Population-based surveys help us understand gender based violence (GBV) in communities. These types of surveys have consistently been shown to be ethical and reliable in conducting GBV research as well as measuring the outcome and impact of these programmes. Multi-cluster sampling, a specific type of population-based survey, is the most common type of sampling used and requires large sample sizes in order to ensure accurate results. Although an effective approach, multi-cluster sampling requires a longer period of time and can be expensive, which is not always conducive to humanitarian settings.
A different method of population-based sampling – Lot Quality Assurance Sampling (LQAS) uses a smaller sample size than multi-cluster sampling and therefore requires less time and finances. This methodology has been used to assess health programmes in development contexts but has rarely been applied in humanitarian settings or to look at GBV.
The Global Women’s Institute at the George Washington University (GWI) along with the Institut de Formation de Sud (IFOS) in Haiti collaborated to test the effectiveness of LQAS and demonstrate the use of small sample survey size in a humanitarian setting. The survey took place in Marigot Commune in south east Haiti. The same location was used in 2017 to conduct an impact evaluation on GBV prevention using multi-cluster sampling and served as a good comparison point for the LQAS results.
The research team followed the World Health Organisation (WHO) ethical and safety guidelines on conducting surveys on violence against women and girls. Some of the ethical standards were made easier to adhere to due to the shorter time frame and smaller sample size of the LQAS model. In particular we were able to focus on better privacy, which can be difficult to maintain in a larger and longer survey such as multi-cluster sampling.
For example, houses were naturally farther apart because fewer households needed to be visited which meant that privacy was easier to maintain. Similarly, because the total data collection took less time, we believe less people in the community took notice of our data collectors thereby maintaining privacy. Privacy is particularly important in GBV research because the perpetrator may be someone the woman already knows and may be living either in the community or in the same household.
In addition to being able to better control the ethical and safety guidelines, the shorter time frame and smaller sample size allowed us to closely monitor the data collection process which led to quality data being collected. The enumerators were less fatigued, which also plays a role in quality data collection.
Other ethical considerations were also considered in the research design. The survey was never presented as a GBV survey to the wider community or to the head of households but rather as a survey on health and life experiences. Only one female family member was interviewed per household so as to not raise suspicion about the survey and maintain their confidentiality. Finally, the study was conducted by a team of well-trained female data collectors in order to make the target population, women and girls, feel comfortable enough to talk about their experiences of violence.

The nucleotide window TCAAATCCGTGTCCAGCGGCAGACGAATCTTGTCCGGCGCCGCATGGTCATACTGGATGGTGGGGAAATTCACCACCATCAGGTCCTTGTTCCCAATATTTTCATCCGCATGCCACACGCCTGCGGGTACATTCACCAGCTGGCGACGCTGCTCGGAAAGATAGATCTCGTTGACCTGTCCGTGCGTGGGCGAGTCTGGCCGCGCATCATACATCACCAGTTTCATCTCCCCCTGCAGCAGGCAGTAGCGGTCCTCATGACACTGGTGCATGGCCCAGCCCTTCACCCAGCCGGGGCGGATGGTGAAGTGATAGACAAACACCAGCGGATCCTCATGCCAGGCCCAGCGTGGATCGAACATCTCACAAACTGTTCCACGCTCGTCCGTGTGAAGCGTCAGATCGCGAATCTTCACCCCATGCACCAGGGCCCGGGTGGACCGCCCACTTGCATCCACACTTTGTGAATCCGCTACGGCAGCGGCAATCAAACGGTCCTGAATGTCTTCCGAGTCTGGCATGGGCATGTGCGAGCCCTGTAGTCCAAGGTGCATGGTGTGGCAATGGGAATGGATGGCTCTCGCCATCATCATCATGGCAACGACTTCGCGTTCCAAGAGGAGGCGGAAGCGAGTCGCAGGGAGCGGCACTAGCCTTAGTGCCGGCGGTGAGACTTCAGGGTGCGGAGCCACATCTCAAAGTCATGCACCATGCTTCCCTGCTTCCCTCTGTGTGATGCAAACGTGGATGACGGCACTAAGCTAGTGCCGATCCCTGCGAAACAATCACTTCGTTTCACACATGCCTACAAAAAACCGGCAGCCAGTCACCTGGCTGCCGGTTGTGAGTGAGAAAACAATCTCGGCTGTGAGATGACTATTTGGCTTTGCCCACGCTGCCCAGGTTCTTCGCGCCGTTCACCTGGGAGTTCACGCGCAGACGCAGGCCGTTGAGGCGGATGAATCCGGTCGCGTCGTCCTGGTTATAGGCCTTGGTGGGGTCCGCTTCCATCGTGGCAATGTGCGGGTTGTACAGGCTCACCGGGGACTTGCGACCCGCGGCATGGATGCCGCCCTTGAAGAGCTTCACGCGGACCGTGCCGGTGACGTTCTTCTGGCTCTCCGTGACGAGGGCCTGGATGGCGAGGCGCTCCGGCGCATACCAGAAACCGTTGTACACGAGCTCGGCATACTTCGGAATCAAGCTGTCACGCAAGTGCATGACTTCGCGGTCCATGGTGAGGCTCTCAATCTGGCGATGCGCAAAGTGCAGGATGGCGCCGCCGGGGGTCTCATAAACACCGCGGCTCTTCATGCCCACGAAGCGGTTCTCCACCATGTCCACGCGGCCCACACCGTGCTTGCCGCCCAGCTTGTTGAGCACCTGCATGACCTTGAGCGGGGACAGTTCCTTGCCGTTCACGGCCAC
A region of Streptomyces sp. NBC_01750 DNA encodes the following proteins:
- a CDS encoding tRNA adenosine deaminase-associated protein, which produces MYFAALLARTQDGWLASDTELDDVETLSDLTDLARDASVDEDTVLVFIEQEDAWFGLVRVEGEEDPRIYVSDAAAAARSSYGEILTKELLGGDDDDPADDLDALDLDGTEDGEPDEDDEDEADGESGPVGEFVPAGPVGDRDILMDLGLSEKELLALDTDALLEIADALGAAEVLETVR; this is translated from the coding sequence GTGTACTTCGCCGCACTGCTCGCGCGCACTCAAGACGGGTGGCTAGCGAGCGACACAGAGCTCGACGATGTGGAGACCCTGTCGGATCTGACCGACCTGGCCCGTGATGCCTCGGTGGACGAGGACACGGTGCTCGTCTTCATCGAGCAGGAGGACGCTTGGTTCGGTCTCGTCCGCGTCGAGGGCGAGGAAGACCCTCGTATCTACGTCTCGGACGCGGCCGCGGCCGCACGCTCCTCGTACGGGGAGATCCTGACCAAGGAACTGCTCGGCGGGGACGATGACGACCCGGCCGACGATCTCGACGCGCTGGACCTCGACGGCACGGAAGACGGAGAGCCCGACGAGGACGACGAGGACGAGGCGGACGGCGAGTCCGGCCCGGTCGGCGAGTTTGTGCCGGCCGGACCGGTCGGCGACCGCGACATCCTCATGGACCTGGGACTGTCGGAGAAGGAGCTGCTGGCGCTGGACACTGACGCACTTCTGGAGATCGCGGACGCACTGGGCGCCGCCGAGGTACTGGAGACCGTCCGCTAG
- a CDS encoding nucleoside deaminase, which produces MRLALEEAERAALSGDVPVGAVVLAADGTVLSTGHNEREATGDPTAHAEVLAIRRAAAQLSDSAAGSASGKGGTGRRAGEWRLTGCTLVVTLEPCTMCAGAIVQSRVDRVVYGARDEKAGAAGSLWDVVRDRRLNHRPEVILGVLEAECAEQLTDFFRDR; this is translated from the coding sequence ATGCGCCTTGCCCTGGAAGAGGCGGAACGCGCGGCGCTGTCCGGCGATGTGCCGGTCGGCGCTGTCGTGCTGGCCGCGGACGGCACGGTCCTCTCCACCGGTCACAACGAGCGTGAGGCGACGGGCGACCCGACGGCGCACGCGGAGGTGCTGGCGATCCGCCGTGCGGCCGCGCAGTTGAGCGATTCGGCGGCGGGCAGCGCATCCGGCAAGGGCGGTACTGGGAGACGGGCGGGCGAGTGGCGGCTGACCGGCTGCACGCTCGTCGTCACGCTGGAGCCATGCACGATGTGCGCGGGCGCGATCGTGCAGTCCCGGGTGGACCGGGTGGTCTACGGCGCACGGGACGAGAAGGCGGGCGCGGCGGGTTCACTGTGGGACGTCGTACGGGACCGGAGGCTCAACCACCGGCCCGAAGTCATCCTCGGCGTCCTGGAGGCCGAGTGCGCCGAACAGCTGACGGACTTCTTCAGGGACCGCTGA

The results show that LQAS can be successfully used for GBV programmes in conflict and humanitarian settings. Comparing the prevalence rates of violence between two survey methods, we found that the overall trends are the same (more respondents reporting sexual intimate partner violence compared to physical, psychological violence more commonly reported than economic violence, etc.). While the overall point estimates collected via the LQAS methodology are higher than the data collected through multi-stage cluster sampling, though this finding was not always statistically significant.
LQAS does not replace multi-cluster sampling because you cannot do more advanced statistical analysis and the confidence intervals are wider but it provides an opportunity to collect more data on a routine basis
LQAS could be useful to collect population-based data in humanitarian settings but would be particularly useful for routine monitoring and evaluation of GBV prevention programs in humanitarian setting. The ability to produce quick results can assist humanitarian organisations in developing customised GBV prevention programmes and/or monitoring existing programmes.
GWI and IFOS are excited to disseminate these findings to the international community. We plan to produce a report on the experiences, submit a peer-reviewed paper and present the results at international conferences. In addition, we hope to pilot the LQAS methodology in other emergency settings in order to continue developing the evidence base on the utility of this method to monitor and evaluate GBV programmes in humanitarian settings.
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